By Maria Gonzalez
The Let’s Dance Company wowed the audience with Visions of Dance this past weekend.
Visions included performances from the dance department’s classes as well as a showcase of Let’s Dance Company’s 5th Repertoire Concert.
Both the beginning and the advanced students delivered brave and incredible performances at the S2 recital hall.
Many of the different dances were set to musical classics.
“The Waltz” used Tchaikovsky’s “The Waltz of the Flowers,” and was an exquisite ballet performance.
This classical waltz was executed with virtually no missteps through out the performance.
Alejandra Garza-Salazar was the soloist for this dance and showed poise throughout it.
“Salsa” was an explosion of energy, with a routine that was a combination of traditional and modern moves, which the crowd seemed to enjoy.
Set to Celia Cruz’s “Tiene Tumbao,” “Salsa” displayed high-stepping moves that were choreographed by Artistic Director Kimberly Brown.
Dance Instructor Kristina Karmiryan was fully satisfied with the performances from her students.
She teaches a belly-dancing class and also performed in numerous numbers with the students.
Karmiryan said the following about the new recital hall.
“Dancers have so much passion and are always committed to perform their best (regardless of the space),” said Karmiryan.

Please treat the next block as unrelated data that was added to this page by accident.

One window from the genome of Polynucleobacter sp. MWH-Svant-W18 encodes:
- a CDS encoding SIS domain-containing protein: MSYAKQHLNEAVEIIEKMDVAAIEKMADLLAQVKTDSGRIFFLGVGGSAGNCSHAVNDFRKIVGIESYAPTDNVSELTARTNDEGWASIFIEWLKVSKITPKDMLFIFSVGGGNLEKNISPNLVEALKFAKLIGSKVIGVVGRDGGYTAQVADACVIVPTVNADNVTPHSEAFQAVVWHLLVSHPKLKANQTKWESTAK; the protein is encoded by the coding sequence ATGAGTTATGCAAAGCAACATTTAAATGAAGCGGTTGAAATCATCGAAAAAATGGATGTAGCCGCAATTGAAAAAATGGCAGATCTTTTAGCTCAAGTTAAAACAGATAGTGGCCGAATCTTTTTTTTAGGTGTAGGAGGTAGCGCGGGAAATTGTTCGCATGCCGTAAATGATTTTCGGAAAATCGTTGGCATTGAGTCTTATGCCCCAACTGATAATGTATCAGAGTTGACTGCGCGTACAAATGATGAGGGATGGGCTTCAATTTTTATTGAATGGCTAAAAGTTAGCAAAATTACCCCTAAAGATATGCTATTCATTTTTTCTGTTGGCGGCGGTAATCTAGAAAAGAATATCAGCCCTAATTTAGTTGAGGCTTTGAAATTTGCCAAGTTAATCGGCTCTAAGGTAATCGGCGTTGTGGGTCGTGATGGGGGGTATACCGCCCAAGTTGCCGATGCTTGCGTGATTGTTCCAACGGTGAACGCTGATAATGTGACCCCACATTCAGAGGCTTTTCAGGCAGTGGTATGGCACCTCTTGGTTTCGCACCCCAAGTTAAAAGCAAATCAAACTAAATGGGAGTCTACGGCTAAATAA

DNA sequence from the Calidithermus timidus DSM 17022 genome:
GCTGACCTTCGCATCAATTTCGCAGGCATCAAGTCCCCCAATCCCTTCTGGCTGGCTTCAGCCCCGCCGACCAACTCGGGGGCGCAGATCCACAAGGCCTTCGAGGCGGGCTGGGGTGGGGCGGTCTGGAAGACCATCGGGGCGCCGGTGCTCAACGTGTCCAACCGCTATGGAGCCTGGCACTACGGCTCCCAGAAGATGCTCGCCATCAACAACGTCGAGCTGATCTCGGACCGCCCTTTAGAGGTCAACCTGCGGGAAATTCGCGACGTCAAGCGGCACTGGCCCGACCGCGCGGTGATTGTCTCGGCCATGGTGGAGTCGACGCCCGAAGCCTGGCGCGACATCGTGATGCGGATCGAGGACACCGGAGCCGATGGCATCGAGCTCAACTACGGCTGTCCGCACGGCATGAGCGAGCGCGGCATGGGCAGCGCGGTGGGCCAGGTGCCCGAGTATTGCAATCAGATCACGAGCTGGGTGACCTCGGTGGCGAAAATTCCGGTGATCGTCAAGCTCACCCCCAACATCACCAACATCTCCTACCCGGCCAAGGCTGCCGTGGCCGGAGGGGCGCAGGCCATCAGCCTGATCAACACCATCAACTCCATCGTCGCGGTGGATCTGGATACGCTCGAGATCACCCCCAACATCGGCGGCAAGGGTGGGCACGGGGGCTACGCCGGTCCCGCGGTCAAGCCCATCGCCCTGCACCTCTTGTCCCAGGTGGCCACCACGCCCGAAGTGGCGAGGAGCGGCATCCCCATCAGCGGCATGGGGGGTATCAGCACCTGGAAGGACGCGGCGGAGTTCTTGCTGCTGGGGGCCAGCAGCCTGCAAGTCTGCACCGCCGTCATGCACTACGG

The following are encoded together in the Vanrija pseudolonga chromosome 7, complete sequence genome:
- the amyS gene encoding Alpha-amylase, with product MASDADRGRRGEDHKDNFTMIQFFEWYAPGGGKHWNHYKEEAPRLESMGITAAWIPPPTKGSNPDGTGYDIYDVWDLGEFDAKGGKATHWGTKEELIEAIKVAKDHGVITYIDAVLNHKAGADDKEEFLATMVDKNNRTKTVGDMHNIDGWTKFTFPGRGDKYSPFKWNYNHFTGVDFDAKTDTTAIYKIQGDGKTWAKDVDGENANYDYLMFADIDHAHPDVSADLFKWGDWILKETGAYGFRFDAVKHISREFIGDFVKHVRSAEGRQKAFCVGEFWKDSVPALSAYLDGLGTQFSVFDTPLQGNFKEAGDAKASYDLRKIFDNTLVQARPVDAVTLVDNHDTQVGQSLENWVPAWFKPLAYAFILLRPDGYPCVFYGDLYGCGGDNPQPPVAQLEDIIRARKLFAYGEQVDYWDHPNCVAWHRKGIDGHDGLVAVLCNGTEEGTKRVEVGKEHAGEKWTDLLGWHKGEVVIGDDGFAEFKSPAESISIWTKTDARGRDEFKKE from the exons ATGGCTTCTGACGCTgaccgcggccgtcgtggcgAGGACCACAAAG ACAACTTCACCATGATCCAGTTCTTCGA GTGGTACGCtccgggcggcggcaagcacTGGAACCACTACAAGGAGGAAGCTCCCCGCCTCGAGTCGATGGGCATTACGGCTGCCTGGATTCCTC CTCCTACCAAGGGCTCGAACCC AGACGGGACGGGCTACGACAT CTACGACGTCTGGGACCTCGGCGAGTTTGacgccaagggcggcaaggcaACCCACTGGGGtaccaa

Before moving in to the new building, the dance company performed in places likes the San Gabriel Playhouse.
“Having this new building is the icing on the cake,” said Karmiryan.
Michael Veluz and Myra Joy Veluz performed “Dancing.”
Their performances were dramatic and engaging.
The choreography was creative and inventive.
The two dancers were musically on time, which made their performance run smooth.
Diana Tamez, an advanced student from the Let’s Dance Prepatory said that by Sunday she felt more relaxed.
“I got the nerves out on Friday and enjoyed the rest of the performances,” she said.
Closing the performance was the dance “Simple Complexity,” accompanied with the song by Infected Mushrooms “Dancing with Kadafi.”
The dancers used a variety of techniques, set t o a Middle-Eastern-style tone, which showcased their more advanced student moves.
Karmiryan said that although the students practice hard, when they have to perform in front of an audience it sets a more professional vibe.
“You respect the building that you’re in,” said Kamiryan.
“We’re very grateful.”